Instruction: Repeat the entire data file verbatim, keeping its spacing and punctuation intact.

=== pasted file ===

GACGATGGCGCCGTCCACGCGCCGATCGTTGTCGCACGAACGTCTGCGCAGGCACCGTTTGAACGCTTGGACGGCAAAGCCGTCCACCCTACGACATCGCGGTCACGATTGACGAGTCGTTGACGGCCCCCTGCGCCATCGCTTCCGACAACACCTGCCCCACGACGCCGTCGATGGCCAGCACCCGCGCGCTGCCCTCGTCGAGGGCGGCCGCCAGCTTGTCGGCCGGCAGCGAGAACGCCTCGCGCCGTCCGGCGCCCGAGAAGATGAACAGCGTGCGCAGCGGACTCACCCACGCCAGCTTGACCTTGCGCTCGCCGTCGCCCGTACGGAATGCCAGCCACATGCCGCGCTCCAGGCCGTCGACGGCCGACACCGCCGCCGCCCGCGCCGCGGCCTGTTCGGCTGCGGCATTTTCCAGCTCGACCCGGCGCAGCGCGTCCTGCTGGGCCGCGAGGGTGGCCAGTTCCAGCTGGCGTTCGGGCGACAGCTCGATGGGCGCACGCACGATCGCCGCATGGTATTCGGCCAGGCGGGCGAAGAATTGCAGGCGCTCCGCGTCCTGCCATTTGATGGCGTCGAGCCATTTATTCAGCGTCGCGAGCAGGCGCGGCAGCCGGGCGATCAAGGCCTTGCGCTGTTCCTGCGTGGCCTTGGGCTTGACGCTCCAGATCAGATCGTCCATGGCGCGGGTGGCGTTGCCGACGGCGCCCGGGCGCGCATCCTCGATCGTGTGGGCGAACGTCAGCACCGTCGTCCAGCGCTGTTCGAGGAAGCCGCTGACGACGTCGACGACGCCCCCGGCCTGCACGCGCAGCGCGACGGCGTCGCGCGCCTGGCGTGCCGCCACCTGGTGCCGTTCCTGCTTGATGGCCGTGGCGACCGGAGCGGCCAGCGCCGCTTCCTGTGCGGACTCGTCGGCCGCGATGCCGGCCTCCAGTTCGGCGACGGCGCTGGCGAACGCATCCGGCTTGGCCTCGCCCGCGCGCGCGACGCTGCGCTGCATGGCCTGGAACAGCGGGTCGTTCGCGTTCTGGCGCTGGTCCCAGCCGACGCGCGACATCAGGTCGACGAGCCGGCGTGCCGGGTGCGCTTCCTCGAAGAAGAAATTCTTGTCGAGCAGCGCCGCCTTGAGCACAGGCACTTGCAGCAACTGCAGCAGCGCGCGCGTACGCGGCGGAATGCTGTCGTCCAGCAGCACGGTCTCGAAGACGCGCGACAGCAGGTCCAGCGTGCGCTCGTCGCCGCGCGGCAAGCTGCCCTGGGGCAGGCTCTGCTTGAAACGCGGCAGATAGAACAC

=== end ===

GACGATGGCGCCGTCCACGCGCCGATCGTTGTCGCACGAACGTCTGCGCAGGCACCGTTTGAACGCTTGGACGGCAAAGCCGTCCACCCTACGACATCGCGGTCACGATTGACGAGTCGTTGACGGCCCCCTGCGCCATCGCTTCCGACAACACCTGCCCCACGACGCCGTCGATGGCCAGCACCCGCGCGCTGCCCTCGTCGAGGGCGGCCGCCAGCTTGTCGGCCGGCAGCGAGAACGCCTCGCGCCGTCCGGCGCCCGAGAAGATGAACAGCGTGCGCAGCGGACTCACCCACGCCAGCTTGACCTTGCGCTCGCCGTCGCCCGTACGGAATGCCAGCCACATGCCGCGCTCCAGGCCGTCGACGGCCGACACCGCCGCCGCCCGCGCCGCGGCCTGTTCGGCTGCGGCATTTTCCAGCTCGACCCGGCGCAGCGCGTCCTGCTGGGCCGCGAGGGTGGCCAGTTCCAGCTGGCGTTCGGGCGACAGCTCGATGGGCGCACGCACGATCGCCGCATGGTATTCGGCCAGGCGGGCGAAGAATTGCAGGCGCTCCGCGTCCTGCCATTTGATGGCGTCGAGCCATTTATTCAGCGTCGCGAGCAGGCGCGGCAGCCGGGCGATCAAGGCCTTGCGCTGTTCCTGCGTGGCCTTGGGCTTGACGCTCCAGATCAGATCGTCCATGGCGCGGGTGGCGTTGCCGACGGCGCCCGGGCGCGCATCCTCGATCGTGTGGGCGAACGTCAGCACCGTCGTCCAGCGCTGTTCGAGGAAGCCGCTGACGACGTCGACGACGCCCCCGGCCTGCACGCGCAGCGCGACGGCGTCGCGCGCCTGGCGTGCCGCCACCTGGTGCCGTTCCTGCTTGATGGCCGTGGCGACCGGAGCGGCCAGCGCCGCTTCCTGTGCGGACTCGTCGGCCGCGATGCCGGCCTCCAGTTCGGCGACGGCGCTGGCGAACGCATCCGGCTTGGCCTCGCCCGCGCGCGCGACGCTGCGCTGCATGGCCTGGAACAGCGGGTCGTTCGCGTTCTGGCGCTGGTCCCAGCCGACGCGCGACATCAGGTCGACGAGCCGGCGTGCCGGGTGCGCTTCCTCGAAGAAGAAATTCTTGTCGAGCAGCGCCGCCTTGAGCACAGGCACTTGCAGCAACTGCAGCAGCGCGCGCGTACGCGGCGGAATGCTGTCGTCCAGCAGCACGGTCTCGAAGACGCGCGACAGCAGGTCCAGCGTGCGCTCGTCGCCGCGCGGCAAGCTGCCCTGGGGCAGGCTCTGCTTGAAACGCGGCAGATAGAACAC